T1 - Feeling like I am playing with house money knowing that I can do the bike and run, well in NOVA conditions. I am feeling that this is going to be a good day. I take my time and let the heart settle and get out onto the bike not truly knowing what the conditions will be like for the next 5 hours.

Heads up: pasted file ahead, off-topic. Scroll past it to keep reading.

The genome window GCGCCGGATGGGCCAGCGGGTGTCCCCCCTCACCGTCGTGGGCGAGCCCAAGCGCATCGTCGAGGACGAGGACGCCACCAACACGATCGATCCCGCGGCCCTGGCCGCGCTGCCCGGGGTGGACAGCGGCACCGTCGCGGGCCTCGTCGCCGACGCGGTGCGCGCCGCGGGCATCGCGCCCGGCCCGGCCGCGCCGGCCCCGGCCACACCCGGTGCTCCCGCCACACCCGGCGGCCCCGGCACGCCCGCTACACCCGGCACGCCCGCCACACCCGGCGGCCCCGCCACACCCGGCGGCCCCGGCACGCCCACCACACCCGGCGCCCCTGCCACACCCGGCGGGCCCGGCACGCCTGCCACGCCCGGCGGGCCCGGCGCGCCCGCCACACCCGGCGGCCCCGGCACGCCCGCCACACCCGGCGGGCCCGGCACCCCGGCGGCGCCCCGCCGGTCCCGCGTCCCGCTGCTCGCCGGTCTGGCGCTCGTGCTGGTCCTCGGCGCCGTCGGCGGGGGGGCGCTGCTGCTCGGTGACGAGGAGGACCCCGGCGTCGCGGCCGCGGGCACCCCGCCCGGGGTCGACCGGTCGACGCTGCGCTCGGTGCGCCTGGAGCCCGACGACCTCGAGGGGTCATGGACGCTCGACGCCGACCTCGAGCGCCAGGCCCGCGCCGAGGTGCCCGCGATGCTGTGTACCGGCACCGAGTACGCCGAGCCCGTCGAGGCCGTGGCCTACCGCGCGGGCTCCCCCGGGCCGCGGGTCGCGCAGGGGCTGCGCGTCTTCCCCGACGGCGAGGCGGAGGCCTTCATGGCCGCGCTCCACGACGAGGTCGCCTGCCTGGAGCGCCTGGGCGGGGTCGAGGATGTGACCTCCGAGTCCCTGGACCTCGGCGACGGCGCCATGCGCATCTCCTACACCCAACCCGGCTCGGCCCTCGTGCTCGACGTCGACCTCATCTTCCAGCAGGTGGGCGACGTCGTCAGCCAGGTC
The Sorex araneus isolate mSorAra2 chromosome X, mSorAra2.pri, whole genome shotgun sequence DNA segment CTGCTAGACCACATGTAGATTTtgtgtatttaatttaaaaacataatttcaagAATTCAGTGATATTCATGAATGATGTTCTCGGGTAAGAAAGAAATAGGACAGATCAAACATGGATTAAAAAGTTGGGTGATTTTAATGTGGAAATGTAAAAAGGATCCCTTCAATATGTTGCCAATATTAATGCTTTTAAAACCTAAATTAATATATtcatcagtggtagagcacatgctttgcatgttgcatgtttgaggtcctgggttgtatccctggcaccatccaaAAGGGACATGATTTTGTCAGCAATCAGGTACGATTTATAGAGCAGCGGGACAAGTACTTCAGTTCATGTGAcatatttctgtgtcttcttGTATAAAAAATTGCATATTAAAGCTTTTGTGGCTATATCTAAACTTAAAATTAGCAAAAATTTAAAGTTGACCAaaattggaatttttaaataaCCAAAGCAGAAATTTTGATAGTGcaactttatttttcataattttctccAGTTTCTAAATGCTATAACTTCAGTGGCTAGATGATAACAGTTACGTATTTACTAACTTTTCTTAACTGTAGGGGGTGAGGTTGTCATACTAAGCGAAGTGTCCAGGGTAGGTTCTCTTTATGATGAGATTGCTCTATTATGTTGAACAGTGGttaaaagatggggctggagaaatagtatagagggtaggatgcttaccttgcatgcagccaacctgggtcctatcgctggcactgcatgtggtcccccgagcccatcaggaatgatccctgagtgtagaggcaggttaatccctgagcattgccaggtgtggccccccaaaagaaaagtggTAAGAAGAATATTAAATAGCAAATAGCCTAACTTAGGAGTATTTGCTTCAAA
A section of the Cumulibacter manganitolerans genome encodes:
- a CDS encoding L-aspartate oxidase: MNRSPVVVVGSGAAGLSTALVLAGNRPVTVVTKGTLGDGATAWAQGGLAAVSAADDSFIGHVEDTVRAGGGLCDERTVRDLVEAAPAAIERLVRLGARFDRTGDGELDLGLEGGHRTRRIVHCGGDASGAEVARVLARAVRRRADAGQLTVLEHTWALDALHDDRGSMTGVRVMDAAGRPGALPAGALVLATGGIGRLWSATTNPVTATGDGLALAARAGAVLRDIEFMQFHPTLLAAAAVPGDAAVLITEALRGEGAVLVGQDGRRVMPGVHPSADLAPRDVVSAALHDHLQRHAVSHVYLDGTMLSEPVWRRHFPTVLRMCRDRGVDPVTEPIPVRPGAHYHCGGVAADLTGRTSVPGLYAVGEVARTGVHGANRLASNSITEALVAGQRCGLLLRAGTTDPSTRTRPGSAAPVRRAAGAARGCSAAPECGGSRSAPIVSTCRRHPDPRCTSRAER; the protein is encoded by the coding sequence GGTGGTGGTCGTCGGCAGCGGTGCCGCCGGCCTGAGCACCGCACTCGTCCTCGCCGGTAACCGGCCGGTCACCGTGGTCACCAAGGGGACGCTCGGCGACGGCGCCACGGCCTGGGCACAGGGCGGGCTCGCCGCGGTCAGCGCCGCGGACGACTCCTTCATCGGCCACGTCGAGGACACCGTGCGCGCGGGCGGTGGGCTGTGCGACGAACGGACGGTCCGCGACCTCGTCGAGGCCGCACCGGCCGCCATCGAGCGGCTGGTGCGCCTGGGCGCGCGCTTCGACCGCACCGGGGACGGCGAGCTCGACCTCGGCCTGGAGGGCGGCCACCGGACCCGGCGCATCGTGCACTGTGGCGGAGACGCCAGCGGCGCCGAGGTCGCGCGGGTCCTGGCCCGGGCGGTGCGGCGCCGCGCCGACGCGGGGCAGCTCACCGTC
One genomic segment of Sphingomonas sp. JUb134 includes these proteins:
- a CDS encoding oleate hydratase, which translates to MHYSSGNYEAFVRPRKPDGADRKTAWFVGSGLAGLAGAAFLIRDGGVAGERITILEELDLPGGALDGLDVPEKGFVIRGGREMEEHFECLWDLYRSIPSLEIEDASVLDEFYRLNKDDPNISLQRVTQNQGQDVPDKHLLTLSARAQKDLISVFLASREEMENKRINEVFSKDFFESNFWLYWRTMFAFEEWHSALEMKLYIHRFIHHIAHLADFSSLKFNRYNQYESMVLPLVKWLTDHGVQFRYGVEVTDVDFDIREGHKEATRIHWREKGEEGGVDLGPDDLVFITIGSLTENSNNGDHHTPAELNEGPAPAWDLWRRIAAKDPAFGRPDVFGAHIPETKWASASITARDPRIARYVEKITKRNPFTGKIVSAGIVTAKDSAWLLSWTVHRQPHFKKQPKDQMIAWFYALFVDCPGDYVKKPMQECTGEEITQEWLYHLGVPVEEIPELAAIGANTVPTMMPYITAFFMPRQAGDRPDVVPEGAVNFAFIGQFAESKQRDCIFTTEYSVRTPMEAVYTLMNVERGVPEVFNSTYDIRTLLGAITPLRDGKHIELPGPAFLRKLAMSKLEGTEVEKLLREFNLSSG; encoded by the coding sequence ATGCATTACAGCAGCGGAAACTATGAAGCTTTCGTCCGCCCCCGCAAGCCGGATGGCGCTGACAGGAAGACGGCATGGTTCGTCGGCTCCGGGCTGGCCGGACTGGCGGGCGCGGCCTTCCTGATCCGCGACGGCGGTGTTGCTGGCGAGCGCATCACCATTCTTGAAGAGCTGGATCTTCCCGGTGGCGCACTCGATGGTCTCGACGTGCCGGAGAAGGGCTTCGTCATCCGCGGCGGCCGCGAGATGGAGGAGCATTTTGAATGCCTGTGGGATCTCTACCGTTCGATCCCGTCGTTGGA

I'll try to keep it short here. My goals before getting to Hawaii was a sub-3 and possible a 2:45 bike. After getting here and seeing the course and feeling the conditions, I sobered up to a 3 hour goal and with the goal to save your energy and fluid for the run. I didn't want to be FORD (found on road dead). I get out on the bike and try to get my heart rate down. I am in high Zn3 and getting into Zn4. It was very crowded riding on the shoulders and trying to pass and not draft (technically it's an impossibility if you ask me in a crowd of 900 using narrow shoulders). Each time I saw an open spot ahead with the legal 4 bike lengths, I would shoot for it since I was so paranoid about having to sit in the penalty tent for 4 minutes for something out of my control. It took about 45 minutes and some good hill climbs for the crowds to thin. Good thing is there were lots of race officials on the course warning people. However, they were mainly warning about staying to the right of the white line. Finally, my heart rate monitor stopped barking at me. I finally got down to Zn2 and some Zn1 and got on with my nutrition plan. This was another piece I picked up from the article Dave sent me. I pretty much drank every 10 minutes (Gatorade and water) with 3 Endurolytes each 30 minutes and Accel gels every 45 minutes. I threw in half a Clif bar in the first 30 minutes but it jumped out of my pocket at some point. I didn't panic knowing that I had plenty of gel and this was just something extra I had for if I wanted something solid to eat. The ride to Hawi was a b$&ch (not a beach). Pretty much a long gradual (understated on gradual) climb for 19 miles with a few rollers and lots of wind and what I thought was heat (later I find out what heat really is). I am a decent climber, so I was able to pass many people and get good separation for the fast ride back down the hill. This did lead to some elevated heart rates, but figured the ride back would be on the low side. It was a learning experience doing the bottle exchanges at the bike aid stations. I dropped a Gatorade at one and had to go with just water for a stretch. Once again, I didn't panic and just stuck with it. This is another reason for hitting every aid station. You never know what can happen or not happen at the next. I make the turn at Hawi and the fun begins. As much as I love climbing, I love to get some speed (as long as it's controllable). I fly down the hills at 40mph, I didn't feel like pedaling to go any faster for the stats, so I would rest my legs and tuck into a tight aero position and just go. Remember the cross winds? Here they come and they are scary at this speed. Once again you start to lean into them at what seems like 45 degree angles, but probably is 30 or less. I am enjoying this as I enjoy downhill skiing at speed, but remember that just as dangerous as skiing is, you have minimal skin coverage and asphalt does more damage than hard packed snow. Finally, I get to the final turn back to T2 which is an 8 mile stretch at the bottom and all I feel is massive heat. Further amplified on the short climbs. I also got to experience the feeling of not moving. I am pedaling and all seems fine, but it feels like I have double flats. I look down at the tires and all’s well, what’s the deal? Anyway I just ignore the feeling and move on with my ride and eventually things are normal again. Now it's time to start spraying the ice water into the helmet and down the back. I approach the final turn into the resort which will be a 2 mile stretch with NO PASSING allowed. There's a person 50 meters ahead as we begin to approach (1/8 mile) so I say to myself it's either go or get stuck for 2 miles. I put the hammer down and as soon as I pass, karma gets me. I get a bee or a wasp or something in my helmet and receive a nice sting to the temple (still a quarter sized welt on my head as of 6/5). As people are cheering at the turn and waving me to the right for the turn, I am pounding my helmet and trying to get this thing out. It must have been a funny sight. Fortunately, it takes multiple stings for me to have a reaction even though I did get a little tightness in the left side of my neck. Also, the adrenaline helps and blood flow helps clear the venom. By T2 the pain and neck cramp was gone. Plus seeing my wife and friends was a huge boost and high.